Is your tank full? Bored with it? Try these ideas.

You couldn’t possibly fit more corals into your tank.  Practically every inch of your tank is covered with thriving corals, your fish are happy and healthy.  The tank looks great…but you are bored.  We’ve been there.  This is a hobby, after all, and sometimes it can get to the point where you’re not as involved with it as you would like to be.  Here’s some suggestions to keep things interesting.

Start a frag tank

So you’re a successful reefer and your tank is full of healthy corals.  Awesome!  But once corals start growing into each other, you’re going to have to do something about it.  Selling and trading frags is a great way to expand your coral collection and help fund your tank and future upgrades.  The easiest way set up a frag tank is to plumb it in to your existing system.  As long as you can place the tank in the same area as your main tank, it should be no problem for both tanks to share the same sump.


Are you completely satisfied with your aquascape?  I think most of us are not.  It seems like there are always things you can do to make your ‘scape more appealing.  Arches, caves, and ledges can add interest.  Shifting rock formations can add more depth.  Maybe you want to get that rock pile off the back glass to improve water flow?  Moving corals around and regrouping them can create better color harmony.  It’s not just about what corals you have in your tank, it’s also about where they are placed in relation to each other.

Experiment with lighting

The Coralife Aqualight Pro was cool back in it’s day.  Sadly (or maybe fortunately), those days are over.  Metal halide sales have sharply declined since the introduction of modern T5 and LED lighting…and for good reason!  Metal halides are horribly inefficient.  Much of the energy consumption you see on your power bill is wasted in the form of heat.  This heat gets transferred to your aquarium.  Then you use a chiller to remove the heat from your aquarium and pump it back into the room…which heats the aquarium.  It would be hard for this cycle to be any less efficient.  T5 and LED lighting saves you money in electricity, allows more flexibility in color composition, and frequently eliminates the need for a chiller.

LED lighting is the latest and greatest technology in our hobby.  The day is finally here when you can replace your metal halides with confidence.  Perhaps the biggest benefit of LED is the exceptionally long life.  Most manufacturers rate their bulbs for 50,000 hours…this is about 10 years of use!  The better fixtures on the market feature control options that fully simulate the sun, moon, and even weather.  Most will allow you to customize the overall light color by dimming 2-3 colors of LEDs.  If you haven’t seen the effect of high intensity blue LEDs on coral coloration, check out our display tank one night.  LEDs blow traditional actinic lighting out of the water.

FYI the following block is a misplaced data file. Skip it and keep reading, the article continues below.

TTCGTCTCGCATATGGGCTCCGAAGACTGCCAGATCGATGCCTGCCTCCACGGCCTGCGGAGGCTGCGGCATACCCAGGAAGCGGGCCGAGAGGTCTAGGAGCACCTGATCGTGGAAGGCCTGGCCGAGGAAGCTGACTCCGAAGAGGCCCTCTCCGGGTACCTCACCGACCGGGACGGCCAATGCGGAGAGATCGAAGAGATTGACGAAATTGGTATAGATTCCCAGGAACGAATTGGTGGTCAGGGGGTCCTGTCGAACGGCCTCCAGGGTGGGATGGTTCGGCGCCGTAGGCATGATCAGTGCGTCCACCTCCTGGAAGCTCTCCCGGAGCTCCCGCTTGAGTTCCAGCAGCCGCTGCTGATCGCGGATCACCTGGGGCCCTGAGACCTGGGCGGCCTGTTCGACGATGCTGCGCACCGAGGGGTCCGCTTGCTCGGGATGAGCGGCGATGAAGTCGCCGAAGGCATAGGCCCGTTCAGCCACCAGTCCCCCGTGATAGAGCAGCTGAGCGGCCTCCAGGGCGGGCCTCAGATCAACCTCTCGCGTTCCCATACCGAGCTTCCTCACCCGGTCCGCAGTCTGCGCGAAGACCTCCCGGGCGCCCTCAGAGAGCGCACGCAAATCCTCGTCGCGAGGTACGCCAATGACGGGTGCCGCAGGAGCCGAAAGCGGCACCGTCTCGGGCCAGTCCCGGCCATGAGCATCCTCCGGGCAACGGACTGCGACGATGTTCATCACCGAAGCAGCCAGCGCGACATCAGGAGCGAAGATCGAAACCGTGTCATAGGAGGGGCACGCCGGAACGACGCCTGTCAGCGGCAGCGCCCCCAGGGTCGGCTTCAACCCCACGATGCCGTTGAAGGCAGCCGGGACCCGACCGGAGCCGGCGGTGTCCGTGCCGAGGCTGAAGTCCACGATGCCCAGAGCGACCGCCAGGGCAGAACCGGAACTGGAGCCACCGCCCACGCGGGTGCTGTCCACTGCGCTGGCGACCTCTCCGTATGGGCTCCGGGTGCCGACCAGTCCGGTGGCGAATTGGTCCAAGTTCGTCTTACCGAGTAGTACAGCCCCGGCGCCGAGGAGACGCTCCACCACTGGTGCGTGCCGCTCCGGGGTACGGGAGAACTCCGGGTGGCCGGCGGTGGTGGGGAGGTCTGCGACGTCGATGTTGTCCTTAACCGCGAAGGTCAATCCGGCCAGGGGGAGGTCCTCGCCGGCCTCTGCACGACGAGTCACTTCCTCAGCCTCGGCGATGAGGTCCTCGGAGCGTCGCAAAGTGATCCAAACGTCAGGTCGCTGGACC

High-output T5 lighting has been established a bit longer, but is still at the forefront of modern reef-keeping.  Many tanks featured on ReefKeeping magazine’s tank of the month utilize high-end T5 lighting.  With different bulb spectrums available, you can find your ideal combination of growth and color by mixing bulbs.  There is also something special about the effect of T5 lighting on SPS coloration.  By more fully illuminating coral tissue, SPS corals tend to take on a more even, “pastel” coloration.

Start a nano or pico tank

Small tanks have become a revolution in our hobby.  20 years ago, some people would think you were crazy for trying to keep a tank smaller than 90 gallons.  Not so anymore!  With the rise of LED lighting to minimize heat issues in small water volumes, nanos are more popular than ever.  A smaller tank allows you to have an entirely different style, aquascape, and livestock collection.  Many fascinating inverts you may never get to see in your larger tank are perfect for a nano.

If you already have a larger display, starting and maintaining a nano or pico tank couldn’t be easier.  You might even be able to use rock, corals, and sand from your existing system.  Water changes can be done using waste water from your main display (assuming the water quality is up to par).

If all else fails…get a bigger tank!

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